Kalijira Rice
Kalijira rice from Bangladesh is considered to be the finest tiny aromatic rice in the world. It is shown here in a pilaf. Photograph courtesy Lotus Foods.



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October 2007

Updated November 2009

Product Reviews / Main Nibbles / Rice, Beans & Grains

Rice: History & Types Of Rice

Page 4: Rice Glossary Terms I ~ K


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There are two primary types of rice: the indica and japonica varieties.  Indica rice varieties grow well near the equator. The kernel is four to five times longer than it is wide. When cooked, the rice is fluffy, with separate kernels. Basmati and jasmine are two well-known indica rices. See grain types and japonica rice.


Instant rice is white rice that has been parboiled (precooked) and dehydrated to enable a faster cooking time. It is cooked by adding one cup of boiling water to one cup of rice; then stirred, covered and allowed to stand for one minute to reconstitute. It is more expensive due to the convenience, but less flavorful than regular rice.


This is not an official kind of rice. Consumers requesting “Japanese rice” are generally asking for short-grained rice for sushi. See also koshihikari rice.


Grown in Thailand, jasmine is an aromatic long grain rice that has a distinctive jasmine aroma after cooking and a faint flavor similar to that of popcorn. The cooked grains are soft, moist and cling together. Jasmine is the most popular rice in Thailand and Southeast Asia. This excellent white rice cooks in similar fashion to basmati but possesses a rounder, more starchy grain (i.e., it’s sticky, where basmati is not). It can be interchanged with white basmati rice in recipes. It naturally lends itself to coconut dishes and seafood dishes. Jasmine rice is a good source of B vitamins and complex carbohydrates. See photo in the chart on the previous page.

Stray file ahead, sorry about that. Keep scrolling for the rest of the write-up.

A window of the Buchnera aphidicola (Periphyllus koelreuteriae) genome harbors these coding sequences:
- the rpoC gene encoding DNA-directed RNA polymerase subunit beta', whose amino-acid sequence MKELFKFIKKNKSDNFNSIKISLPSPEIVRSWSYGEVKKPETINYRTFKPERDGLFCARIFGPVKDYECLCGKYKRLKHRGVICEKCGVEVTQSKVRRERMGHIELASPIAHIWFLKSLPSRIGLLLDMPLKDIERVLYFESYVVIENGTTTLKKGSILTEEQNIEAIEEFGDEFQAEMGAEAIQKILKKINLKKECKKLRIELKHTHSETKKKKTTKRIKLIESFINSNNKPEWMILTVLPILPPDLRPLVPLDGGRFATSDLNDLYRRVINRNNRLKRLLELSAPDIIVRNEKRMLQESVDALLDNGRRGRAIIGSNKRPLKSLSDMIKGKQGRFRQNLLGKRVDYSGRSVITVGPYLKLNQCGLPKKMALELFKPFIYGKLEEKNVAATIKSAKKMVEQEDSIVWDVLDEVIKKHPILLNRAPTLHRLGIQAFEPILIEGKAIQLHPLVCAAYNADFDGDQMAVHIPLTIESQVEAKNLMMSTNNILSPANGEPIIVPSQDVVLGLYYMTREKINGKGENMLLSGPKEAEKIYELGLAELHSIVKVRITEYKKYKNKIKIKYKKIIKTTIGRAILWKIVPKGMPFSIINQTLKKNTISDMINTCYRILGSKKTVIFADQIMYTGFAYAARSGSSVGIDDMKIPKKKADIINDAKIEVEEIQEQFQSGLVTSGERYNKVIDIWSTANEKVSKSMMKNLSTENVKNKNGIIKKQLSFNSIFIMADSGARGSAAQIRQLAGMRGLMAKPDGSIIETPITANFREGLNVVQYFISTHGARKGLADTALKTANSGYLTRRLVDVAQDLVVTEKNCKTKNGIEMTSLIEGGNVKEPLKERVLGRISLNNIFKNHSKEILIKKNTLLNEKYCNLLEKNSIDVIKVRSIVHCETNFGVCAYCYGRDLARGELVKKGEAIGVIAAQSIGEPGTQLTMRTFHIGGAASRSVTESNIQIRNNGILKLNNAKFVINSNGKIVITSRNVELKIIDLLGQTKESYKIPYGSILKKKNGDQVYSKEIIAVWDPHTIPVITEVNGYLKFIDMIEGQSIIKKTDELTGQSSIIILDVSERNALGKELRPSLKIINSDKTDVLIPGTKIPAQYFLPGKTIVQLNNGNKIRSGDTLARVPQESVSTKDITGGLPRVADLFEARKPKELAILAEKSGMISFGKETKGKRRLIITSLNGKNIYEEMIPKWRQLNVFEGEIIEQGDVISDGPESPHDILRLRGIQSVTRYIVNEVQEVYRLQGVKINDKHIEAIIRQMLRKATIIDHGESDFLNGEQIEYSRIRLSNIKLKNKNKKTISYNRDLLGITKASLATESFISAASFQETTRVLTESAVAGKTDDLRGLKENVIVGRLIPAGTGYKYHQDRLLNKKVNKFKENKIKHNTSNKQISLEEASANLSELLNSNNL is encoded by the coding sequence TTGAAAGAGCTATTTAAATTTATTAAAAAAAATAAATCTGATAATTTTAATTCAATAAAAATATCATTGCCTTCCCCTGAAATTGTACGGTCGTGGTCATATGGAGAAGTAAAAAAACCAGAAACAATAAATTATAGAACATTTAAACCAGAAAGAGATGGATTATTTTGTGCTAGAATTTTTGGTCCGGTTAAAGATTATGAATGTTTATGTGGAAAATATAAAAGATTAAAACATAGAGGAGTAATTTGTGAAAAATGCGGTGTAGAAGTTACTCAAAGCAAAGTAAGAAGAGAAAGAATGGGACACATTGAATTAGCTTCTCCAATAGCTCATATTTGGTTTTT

Japonica rice is one of the two primary types of rice, the other being indica. It grows throughout the world in temperate and mountainous reasons. It is the moist, sticky, bright white rice used in sushi—medium-grain rices are moister and more glutinous (sticky) than long-grain rices, and they are ideal for Mediterranean and Asian dishes that require stickiness, like risotto, paella and sushi. The kernel is two to three times longer than it is wide. There are different types japonica rice including Calrose, developed at the Rice Experiment Station at U.C. Davis, which oversees the development of new and improved japonica varieties. The two japonica varieties favored by the Japanese are akita komachi and koshihikari, also grown in California.


Kalijira RiceThe “prince of rice” is considered the best tiny aromatic rice in the world. Grown in Bangladesh, this tiny, non-glutinous (not sticky) rice cooks in only 10 minutes (just like basmati rice) producing a delicate aroma, taste and texture. It can be enjoyed as an everyday plain rice or as an alternative to basmati, especially in a pilaf. It is traditionally seasoned with whole aromatic spices such as cinnamon sticks, cloves and cardamom pods. Add some nuts, dried fruits, vegetables and beans (or meats) to the rice and turn it into a main meal. Kalijira is also available in a brown rice variety through Lotus Foods and other purveyors. Also see the photo at the top of the page.

Photo courtesy of Lotus Foods.


A short-grained japonica rice, considered by many to be the finest short-grain rice in Japan. It is also grown in California and elsewhere.


A red parboiled rice from Kerala, India. Also called rose matta rice.


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